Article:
Daily Prayer At Saint Laika’s



O Lord Jesus, because, being full of foolishness, we often sin and have to ask pardon, help us to forgive as we would be forgiven; neither mentioning old offences committed against us, nor dwelling upon them in thought, nor being influenced by them in heart; but loving our brothers and sisters freely as you freely loved us. For your name’s sake. Amen.

( Christina Rossetti, 1830-1894 )


Out with the mighty sword of God! Wield it in might, be strong!
The Word of God we’ll spread abroad and triumph over wrong.

You soldiers of the King of kings, your captain calls today;
Oh, heed the message that he brings, the call to arms obey.

The hosts of sin are raging round, the conflict fiercer grows;
march on, the Lord in glory crowned, has vanquished all his foes.

The victory will soon be ours, in him we never can fail;
over death, and hell and all the powers, through Christ we shall prevail.

Out with the mighty sword of God! Wield it in might, be strong!
The Word of God we’ll spread abroad and triumph over wrong.

( Alfred J. Lewis )

MEDITATION by Tim Madsen

Ignatius of Loyola: God’s soldier

Ignatius of Loyola, after a hedonistic period in his youth and young adulthood, was seriously wounded whilst fighting as a soldier in the defence of Pamplona. A cannonball shattered his leg and left him with a permanent limp. During his recovery, he read a book about the life of Jesus Christ which transformed him. He left military service and began a period of intense devotion, centring on Thomas a Kempis’ “Imitation of Christ.” It was during this time that he wrote out his “Spiritual Exercises” which remains to this day a viable model of a deepened spiritual life and a serious commitment to follow Jesus Christ.

As he was gaining an education at the University of Salamanca, he took to preaching on street corners to the general population, and this brought him twice before the Spanish Inquisition. He was imprisoned but eventually acquitted. He was forbidden to preach as a layman.

In 1534 he founded an order of laymen entitled “The Society of Jesus.” People nicknamed them “Jesuits” and in 1537, realising the limitations that his lay status placed upon them, they were ordained as priests. Noted for their education and zeal, they served both as missionaries in foreign lands and, within Europe, as agents of the Roman Catholic Church determined to win back Protestants. He saw his society grow from ten to a thousand men over the course of his life. He died suddenly on the thirty-first of July, 1556.

Prayer of St. Ignatius of Loyola:

Teach us, good Lord, to serve you as you deserve; to give and not to count the cost, to fight and not to heed the wounds, to toil and not to seek for rest, to labour and not to ask for any reward save that of knowing that we do your will. Amen.

Scripture. In the tenth and eleventh chapter of "The First Letter to the Corinthians," Saint Paul writes:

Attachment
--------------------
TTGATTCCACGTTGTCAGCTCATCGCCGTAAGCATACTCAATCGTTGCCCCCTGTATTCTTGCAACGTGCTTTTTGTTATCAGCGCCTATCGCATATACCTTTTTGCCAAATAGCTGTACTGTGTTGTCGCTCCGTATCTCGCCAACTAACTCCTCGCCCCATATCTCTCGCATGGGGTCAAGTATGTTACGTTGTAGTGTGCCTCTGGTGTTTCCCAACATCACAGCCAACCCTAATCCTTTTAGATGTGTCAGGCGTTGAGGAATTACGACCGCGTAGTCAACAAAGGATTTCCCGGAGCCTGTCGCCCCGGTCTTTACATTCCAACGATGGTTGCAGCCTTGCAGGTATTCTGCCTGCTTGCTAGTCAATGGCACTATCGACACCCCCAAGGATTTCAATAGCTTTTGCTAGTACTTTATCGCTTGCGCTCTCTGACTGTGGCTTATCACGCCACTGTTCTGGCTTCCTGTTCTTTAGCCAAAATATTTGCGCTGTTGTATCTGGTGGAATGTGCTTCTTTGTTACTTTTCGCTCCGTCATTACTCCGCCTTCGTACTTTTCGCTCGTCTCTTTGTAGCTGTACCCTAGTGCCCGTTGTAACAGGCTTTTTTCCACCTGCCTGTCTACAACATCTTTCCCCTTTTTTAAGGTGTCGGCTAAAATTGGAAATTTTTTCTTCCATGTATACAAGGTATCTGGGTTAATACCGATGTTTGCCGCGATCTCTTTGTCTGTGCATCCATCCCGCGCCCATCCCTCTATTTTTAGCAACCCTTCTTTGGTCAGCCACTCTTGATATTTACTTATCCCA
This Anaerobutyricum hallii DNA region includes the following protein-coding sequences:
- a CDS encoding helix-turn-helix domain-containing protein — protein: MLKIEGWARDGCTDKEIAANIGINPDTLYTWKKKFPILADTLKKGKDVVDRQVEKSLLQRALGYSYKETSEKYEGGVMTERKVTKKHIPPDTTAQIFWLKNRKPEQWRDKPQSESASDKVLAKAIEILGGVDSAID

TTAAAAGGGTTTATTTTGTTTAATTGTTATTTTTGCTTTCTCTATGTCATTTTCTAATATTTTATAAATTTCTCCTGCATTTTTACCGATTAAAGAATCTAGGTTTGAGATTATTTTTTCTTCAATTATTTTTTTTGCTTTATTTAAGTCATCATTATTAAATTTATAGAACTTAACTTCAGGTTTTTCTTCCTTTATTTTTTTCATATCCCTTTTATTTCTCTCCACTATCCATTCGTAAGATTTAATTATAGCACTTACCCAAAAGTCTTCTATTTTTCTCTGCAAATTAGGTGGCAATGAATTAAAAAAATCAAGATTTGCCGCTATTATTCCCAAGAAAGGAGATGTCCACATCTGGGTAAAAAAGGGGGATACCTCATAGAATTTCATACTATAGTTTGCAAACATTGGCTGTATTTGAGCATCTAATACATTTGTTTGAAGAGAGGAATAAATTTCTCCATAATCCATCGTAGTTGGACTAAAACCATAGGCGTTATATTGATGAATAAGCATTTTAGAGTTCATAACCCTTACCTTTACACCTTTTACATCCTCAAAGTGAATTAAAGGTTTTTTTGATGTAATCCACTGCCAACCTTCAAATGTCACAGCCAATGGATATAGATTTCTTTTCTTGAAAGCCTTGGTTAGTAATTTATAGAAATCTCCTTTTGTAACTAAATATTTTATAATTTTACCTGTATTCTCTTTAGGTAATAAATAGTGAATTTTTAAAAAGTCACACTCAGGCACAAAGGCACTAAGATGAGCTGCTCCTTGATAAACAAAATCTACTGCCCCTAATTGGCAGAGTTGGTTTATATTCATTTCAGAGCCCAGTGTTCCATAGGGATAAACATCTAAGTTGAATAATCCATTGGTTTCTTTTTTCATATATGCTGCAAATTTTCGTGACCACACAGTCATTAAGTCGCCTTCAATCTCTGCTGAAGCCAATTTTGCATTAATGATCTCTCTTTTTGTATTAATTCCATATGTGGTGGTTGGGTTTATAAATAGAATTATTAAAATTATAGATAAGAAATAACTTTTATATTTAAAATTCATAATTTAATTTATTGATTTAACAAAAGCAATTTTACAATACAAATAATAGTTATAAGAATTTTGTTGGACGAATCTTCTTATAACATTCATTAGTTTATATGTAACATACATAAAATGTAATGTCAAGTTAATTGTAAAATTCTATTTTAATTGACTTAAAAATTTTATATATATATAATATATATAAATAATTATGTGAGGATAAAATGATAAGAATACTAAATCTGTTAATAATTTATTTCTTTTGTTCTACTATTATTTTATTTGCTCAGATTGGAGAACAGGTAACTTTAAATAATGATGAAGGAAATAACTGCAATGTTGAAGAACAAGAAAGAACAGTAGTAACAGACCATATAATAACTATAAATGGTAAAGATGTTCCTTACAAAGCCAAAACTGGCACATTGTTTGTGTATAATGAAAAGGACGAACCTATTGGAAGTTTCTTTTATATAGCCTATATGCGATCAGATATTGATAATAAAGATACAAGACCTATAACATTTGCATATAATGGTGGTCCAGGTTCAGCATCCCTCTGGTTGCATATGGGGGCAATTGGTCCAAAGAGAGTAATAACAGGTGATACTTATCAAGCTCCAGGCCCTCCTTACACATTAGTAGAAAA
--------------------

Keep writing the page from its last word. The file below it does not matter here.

Do everything for the glory of God. Give no offence to Jews or to Greeks or to the church of God, just as I try to please everyone in everything I do, not seeking my own advantage, but that of many, so that they may be saved. Be imitators of me, as I am of Christ.


We pray...

... for peace in the world.

... for soldiers and educators and all who claim Ignatius of Loyola as their patron.

... for the people of the Republic of Macedonia who celebrate their national day today.

... for peace on the streets of Zimbabwe; for those killed or injured when security forces opened fire on protesters; for the democratic process to be respected by all Zimbabweans. DETAILS

... for those who have died recently and for those who mourn their passing.

... for those who are unwell and for those caring for them.

... for those, both close to us and far off, who we hold in our personal prayers.

... for ourselves.


Our Father in heaven, hallowed be your name, your kingdom come, your will be done, on earth as in heaven. Give us today our daily bread. Forgive us our sins as we forgive those who sin against us. Lead us not into temptation but deliver us from evil. For the kingdom, the power, and the glory are yours now and for ever. Amen.


From "The Spiritual Exercises" by Ignatius of Loyola:

Man was created for this end, that he might praise and reverence the Lord his
God, and, serving him, at length be saved.

But the other things which are placed on the earth were created for man's sake, that they might assist him in pursuing the end of his creation: whence it follows, that they are to be used or abstained from in proportion as they profit or hinder him in pursuing that end. Wherefore we ought to be indifferent towards all created things so that we seek not health more than sickness, nor prefer riches to poverty, honour to contempt, a long life to a short one. But it is fitting, out of all, to choose and desire those things only which lead to the end.


O God, grant that we, following the example of your servant Ignatius, may be aflame with the spirit of love and discipline, and may ever walk before you as children of light; through Jesus Christ our Lord, who lives and reigns with you, in the unity of the Holy Spirit, one God, now and for ever. Amen.

May the Lord bless us, protect us from all evil and bring us to everlasting life. Amen.


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